PJM Baghdad editor Omar Fadhil examines the implications of Muqtada al-Sadr's ministers withdrawing from the Iraqi government.
In a sudden move, Shiite Muslim cleric Muqtada al-Sadr has pulled his ministers out of the Iraqi cabinet. Many people are asking me why. It’s a good question, and I’ve being thinking about the reasons and implications. They aren’t very easy to determine because of the jumpy, and often illogical, way that this political faction thinks and behaves.
One possible theory being circulated is the six ministers were already on their way to be replaced according to PM Maliki’s cabinet reshuffle plan. So the resignations were like quitting your job before your boss fires you in order to preserve your dignity and save face.
But this explanation strikes me as overly simplistic.
The faction’s threat to leave the government, and the decision to go forward with it, took place while other developments elsewhere, in the country in which the Sadr group is a major player, were taking place and may have played a role in the decision..
What I think is that Sadr is making a decision in which he plan to switch from half-government-half opposition status to all-out opposition.
This has not been declared explicitly so far.
Why? Because while Sadr’s followers are still quite strong, whether in the political wing or in the Mehdi army, they haven’t and appear incapable of acheiving the level of exclusive dominance they aspire to. They can make serious trouble and occupy the streets for a while when they want, but those periods of time aren’t enough for them anymore.
Thus far, the results of the war between Sadr on one side and the government and the coalition on the other side – particularly in the southern part of the country- have been a disappointment for Sadr. It’s likely that he’s considering adopting a new approach by openly declaring his party in the opposition.
In Diwaniya, his militiamen have been defeated and the Iraqi and coalition forces are back in control. In Hilla, the Mehdi army members are being dealt with as outlaws by the local security forces. At least one of Sadr’s offices was burned a few weeks ago, and the statements by local officials during the last month or two clearly showed determination on not letting the militia take over the city.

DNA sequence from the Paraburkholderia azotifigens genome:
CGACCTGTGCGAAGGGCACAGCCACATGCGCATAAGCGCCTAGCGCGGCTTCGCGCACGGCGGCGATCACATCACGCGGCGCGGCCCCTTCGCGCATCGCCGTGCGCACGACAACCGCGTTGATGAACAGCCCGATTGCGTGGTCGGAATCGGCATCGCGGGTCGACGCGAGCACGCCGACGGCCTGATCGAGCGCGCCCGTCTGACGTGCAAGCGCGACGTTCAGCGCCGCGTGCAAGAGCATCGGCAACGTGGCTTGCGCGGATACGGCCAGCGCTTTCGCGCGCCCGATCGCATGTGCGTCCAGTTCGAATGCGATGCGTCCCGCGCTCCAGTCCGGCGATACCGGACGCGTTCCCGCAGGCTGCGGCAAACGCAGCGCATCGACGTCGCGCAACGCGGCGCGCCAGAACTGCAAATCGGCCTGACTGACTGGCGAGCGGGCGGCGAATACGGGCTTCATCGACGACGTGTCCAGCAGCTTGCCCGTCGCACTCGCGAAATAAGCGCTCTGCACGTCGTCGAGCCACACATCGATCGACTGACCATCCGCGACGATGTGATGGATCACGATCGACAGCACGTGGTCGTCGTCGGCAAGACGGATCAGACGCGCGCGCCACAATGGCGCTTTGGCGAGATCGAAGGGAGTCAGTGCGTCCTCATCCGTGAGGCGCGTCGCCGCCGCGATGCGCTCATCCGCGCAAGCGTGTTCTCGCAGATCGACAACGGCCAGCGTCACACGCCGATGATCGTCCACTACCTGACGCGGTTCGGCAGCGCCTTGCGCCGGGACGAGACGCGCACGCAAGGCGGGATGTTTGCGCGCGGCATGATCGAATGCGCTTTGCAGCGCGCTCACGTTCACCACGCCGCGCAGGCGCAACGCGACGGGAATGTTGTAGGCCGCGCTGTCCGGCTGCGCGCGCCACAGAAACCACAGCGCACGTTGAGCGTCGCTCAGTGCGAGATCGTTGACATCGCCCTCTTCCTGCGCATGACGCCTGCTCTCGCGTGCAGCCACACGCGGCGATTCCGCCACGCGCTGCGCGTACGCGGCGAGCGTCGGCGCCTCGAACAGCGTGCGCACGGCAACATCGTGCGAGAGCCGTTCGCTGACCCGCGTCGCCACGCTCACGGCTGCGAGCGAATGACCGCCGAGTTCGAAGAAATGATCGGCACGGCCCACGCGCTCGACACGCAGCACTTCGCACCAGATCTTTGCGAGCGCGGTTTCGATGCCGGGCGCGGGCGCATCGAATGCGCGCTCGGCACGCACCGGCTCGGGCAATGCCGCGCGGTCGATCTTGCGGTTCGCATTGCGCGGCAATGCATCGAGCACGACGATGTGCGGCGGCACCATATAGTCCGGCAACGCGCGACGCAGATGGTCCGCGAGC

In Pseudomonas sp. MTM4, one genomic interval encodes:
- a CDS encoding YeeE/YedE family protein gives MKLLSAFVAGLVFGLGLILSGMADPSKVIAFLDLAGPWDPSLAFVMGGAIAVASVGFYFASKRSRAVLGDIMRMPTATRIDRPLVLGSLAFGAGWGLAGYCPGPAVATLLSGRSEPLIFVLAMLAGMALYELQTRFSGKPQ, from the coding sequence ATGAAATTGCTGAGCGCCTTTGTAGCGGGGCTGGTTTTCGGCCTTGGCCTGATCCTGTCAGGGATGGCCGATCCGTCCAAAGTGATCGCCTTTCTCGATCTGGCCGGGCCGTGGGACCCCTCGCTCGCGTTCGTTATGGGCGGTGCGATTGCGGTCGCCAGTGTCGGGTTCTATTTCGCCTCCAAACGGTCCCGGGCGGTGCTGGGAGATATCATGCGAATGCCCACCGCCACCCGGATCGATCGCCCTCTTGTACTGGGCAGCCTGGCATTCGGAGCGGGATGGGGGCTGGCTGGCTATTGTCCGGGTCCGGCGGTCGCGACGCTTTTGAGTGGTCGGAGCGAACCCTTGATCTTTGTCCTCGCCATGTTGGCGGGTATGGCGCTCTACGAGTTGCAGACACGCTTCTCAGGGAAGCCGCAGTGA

It’s actually a complex situation because this approach will very likely be different from the one Sadr used back in 2003 and 2004 when his group was yet to become part of the political process. Back then, Sadr was the spiritual leader as well as the field commander of his militia, publicly endorsing his fighters and not hiding his involvement in the armed “resistance”.
In my opinion, Sadr and his political wing will now pretend to distance themselves from the armed wing, which is what they’ve been doing for some time now, while actually keeping -if not increasing- the support for armed operations against military and civilian targets. at the same time, they will try to drive more people into opposing the government and the presence of coalition troops with spectacular protests here and there. And they will find nothing wrong if those “peaceful protesters” occasionally decide to use force and shoot at Iraqi and US soldiers or eliminate those who collaborate with the government and the coalition, because “that’s not us, not the Mehdi army. It’s the people’s reaction to an incompetent government and an illegal occupation”.
Now that they have left the government, they’re going to take advantage of simple-minded people who will no longer blame them for lack of basic services, because the Sadrists are not part of this government anymore. They will redirect all the blame onto Maliki and the coalition, when in fact, it was the Sadr bloc ministers who were controlling three of the most important ministries in charge of basic services: Health, Education and Transportation, in addition to three others.
That’s a point dwarfed by the militia’s direct role in Iraqi’s suffering.
Hints of this new policy are already in the air: the Sadrists organized large protests in Basra yesterday, in which reportedly thousands chanted against the local government in demand of better services and warning of an escalation if their demands are not met. Meanwhile the al-Fadheela Party, to which the governor belongs, said it was afraid some group might assassinate him. Of course, Sadr’s aides denied any involvement in the planning of the protests and protestors were carrying Iraqi flags instead of Sadr’s banners as usual. Still, not many people really bought the act.
Sadr is of the kind of tyrant who would try all methods he can to either control the entire nation of Iraq or, if he fails, destroy it altogether.
His inability to control the country from within the political process makes me think that he’ll try for the latter.
Finally, it’s worth noting that the words which Sadr used to close his message to Maliki this week, were technically an open threat.
In the Islamic culture, the expression “Assalam ala man Ittaba’ al-Huda” (or “peace be upon those who follow the right path”) includes more threats than wishes for peace: its implied meaning is “Follow the right path [our path] or face the consequences.”
Omar Fadhil is PJM’s Baghdad editor; his blog is Iraq The Model.